An Aberdeen golf club has flown its flag at half mast in memory of tragic train conductor Donald Dinnie, who was a well-liked member.
The 57-year-old, who lived in Westhill, was a member of Nigg Bay Golf Club, in Torry.
The club is today flying its flag at half mast “as a mark of respect” for Mr Dinnie and his family.
A spokeswoman from the club said: “Donald was a great pal to everyone here and always had a smile on his face.
“He was such a well-respected guy in the club, and it was just such a big shock for to find out the news.
“Donald was a true gentleman and will be missed.”
The club is now exploring options on how else they could pay tribute to Mr Dinnie – such as by creating a cup in his name.
The conductor had been looking forward to his retirement and “more time on the golf course” according to his neighbours.
Meanwhile further tributes have been paid to Christopher Stuchbury, who was a passenger on the train and also died in the crash.
Mr Stuchbury, who worked at Targe Towing Team, also volunteered at Roxburghe House in Aberdeen – a specialist palliative care unit.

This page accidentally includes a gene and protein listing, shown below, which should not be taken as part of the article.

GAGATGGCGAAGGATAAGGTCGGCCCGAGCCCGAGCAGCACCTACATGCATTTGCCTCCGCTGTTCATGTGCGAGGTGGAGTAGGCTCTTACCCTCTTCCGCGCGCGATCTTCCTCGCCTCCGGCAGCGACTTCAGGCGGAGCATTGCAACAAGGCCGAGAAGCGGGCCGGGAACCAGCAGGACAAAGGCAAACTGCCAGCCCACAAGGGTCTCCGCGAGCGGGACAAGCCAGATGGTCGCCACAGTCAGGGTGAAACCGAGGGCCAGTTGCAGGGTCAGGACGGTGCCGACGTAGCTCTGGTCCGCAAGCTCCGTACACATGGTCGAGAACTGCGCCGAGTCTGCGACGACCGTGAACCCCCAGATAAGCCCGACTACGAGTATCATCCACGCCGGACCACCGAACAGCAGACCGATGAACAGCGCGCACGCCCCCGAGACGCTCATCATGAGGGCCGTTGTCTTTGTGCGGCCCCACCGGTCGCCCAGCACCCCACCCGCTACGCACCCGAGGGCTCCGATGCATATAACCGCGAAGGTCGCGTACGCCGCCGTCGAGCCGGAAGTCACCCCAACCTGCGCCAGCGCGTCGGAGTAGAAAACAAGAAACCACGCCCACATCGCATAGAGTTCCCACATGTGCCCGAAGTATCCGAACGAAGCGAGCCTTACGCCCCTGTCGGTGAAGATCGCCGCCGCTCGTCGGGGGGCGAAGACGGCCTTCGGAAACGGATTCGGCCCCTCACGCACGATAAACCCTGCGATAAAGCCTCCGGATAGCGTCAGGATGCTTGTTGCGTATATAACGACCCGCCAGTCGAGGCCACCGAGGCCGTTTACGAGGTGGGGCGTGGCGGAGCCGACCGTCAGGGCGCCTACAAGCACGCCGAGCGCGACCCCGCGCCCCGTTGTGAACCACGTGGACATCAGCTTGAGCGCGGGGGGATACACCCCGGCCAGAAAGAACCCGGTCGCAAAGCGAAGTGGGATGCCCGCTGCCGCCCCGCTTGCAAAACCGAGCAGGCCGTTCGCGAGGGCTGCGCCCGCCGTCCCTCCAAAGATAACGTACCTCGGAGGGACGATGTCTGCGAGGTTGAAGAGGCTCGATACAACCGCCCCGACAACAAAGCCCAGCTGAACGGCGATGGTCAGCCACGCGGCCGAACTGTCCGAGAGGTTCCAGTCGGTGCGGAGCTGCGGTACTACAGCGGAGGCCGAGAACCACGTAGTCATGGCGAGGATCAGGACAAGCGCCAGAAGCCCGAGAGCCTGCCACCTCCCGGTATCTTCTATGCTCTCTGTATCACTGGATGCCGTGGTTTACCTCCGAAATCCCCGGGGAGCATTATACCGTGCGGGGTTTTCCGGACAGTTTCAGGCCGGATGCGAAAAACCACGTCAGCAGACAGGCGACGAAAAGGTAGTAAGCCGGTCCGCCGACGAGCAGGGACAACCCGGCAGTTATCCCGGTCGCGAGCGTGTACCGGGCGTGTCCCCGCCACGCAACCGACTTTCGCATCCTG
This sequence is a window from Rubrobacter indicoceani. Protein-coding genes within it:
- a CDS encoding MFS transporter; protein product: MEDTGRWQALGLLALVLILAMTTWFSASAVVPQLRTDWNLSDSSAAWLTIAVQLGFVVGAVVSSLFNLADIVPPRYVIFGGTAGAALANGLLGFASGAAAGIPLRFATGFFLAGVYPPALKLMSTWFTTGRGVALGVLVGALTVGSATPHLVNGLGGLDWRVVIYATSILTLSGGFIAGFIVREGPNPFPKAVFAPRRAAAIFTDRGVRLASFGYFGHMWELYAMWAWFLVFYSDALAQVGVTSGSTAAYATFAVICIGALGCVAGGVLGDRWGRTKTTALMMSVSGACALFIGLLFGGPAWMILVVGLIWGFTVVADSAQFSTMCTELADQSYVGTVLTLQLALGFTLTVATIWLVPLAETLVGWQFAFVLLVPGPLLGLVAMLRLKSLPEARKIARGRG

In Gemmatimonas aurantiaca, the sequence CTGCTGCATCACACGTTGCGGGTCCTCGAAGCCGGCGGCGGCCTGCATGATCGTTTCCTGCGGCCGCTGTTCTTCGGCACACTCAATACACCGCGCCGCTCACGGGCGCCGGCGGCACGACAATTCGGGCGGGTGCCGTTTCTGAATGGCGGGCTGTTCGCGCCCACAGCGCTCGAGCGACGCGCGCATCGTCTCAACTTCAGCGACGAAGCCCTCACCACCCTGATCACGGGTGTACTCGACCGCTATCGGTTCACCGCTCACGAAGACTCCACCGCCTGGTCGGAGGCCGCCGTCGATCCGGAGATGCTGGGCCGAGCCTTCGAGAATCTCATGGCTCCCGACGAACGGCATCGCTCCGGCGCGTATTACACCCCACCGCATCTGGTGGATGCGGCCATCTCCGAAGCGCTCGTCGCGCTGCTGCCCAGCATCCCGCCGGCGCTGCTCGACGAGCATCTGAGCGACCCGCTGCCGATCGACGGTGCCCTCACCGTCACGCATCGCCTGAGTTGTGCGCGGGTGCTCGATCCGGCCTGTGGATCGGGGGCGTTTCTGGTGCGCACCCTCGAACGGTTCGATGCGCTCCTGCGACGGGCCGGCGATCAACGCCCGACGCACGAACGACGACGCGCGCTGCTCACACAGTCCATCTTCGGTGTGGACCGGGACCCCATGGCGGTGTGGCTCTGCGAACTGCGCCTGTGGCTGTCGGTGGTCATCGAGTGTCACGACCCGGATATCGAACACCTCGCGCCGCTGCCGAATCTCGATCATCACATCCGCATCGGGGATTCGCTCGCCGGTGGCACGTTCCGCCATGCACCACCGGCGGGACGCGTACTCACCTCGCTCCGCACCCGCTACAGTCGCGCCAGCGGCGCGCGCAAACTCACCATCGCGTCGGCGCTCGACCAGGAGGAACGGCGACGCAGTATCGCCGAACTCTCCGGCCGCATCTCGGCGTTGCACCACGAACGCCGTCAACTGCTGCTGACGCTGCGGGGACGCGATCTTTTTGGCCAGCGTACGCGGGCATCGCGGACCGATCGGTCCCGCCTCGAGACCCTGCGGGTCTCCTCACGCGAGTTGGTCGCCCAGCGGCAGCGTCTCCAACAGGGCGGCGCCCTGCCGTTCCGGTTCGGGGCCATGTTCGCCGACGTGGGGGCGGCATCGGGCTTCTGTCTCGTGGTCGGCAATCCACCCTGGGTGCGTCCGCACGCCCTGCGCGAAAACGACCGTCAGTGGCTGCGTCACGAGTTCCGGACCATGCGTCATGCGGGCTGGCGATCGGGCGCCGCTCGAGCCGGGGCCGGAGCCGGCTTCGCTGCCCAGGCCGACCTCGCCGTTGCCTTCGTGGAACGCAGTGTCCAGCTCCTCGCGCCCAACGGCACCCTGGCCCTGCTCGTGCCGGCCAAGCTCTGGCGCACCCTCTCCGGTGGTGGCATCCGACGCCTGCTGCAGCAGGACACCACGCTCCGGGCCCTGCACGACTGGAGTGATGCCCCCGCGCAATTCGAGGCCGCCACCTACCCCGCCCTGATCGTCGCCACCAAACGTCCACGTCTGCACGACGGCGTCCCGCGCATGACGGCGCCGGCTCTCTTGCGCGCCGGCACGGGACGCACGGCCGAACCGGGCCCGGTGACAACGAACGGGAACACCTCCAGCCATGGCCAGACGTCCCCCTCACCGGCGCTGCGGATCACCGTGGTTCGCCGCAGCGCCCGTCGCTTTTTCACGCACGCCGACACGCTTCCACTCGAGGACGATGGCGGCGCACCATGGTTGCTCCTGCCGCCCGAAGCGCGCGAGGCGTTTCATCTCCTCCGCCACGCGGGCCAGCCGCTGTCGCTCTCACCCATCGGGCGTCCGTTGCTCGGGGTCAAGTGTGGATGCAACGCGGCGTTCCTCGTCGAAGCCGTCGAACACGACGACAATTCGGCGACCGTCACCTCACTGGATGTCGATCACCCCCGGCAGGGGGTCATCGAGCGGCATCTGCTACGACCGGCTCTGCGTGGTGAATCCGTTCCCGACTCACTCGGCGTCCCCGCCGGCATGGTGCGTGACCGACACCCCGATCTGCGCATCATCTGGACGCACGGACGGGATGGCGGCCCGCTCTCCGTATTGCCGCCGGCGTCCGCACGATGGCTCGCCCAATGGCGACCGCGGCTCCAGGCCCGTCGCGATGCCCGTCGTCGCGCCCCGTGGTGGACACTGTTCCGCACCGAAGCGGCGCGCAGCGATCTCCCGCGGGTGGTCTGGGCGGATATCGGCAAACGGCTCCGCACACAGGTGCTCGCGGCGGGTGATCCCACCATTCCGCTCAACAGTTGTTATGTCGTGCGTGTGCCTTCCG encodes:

Mandy Urquhart, voluntary services manager at the NHS Grampian facility, said: “Chris really was a man much-loved by all who knew him. He was incredibly caring, fun-loving, genuine and kind.
“His compassion and understanding brought him through the doors of Roxburghe House nine years ago to help others at their time of need.
“Since then he has become a familiar, and regular, face on the ward with his tea trolley and in our coffee bar.
“He brought comfort and a welcome distraction to patients, their families, our staff and volunteers in so many ways.
“We were absolutely privileged to work alongside him and will remember him with a smile and of the stories and the laughter we shared on so many Fridays.
“Our deepest sympathy and sincere condolences are with his family, friends and colleagues at this incredibly difficult time.”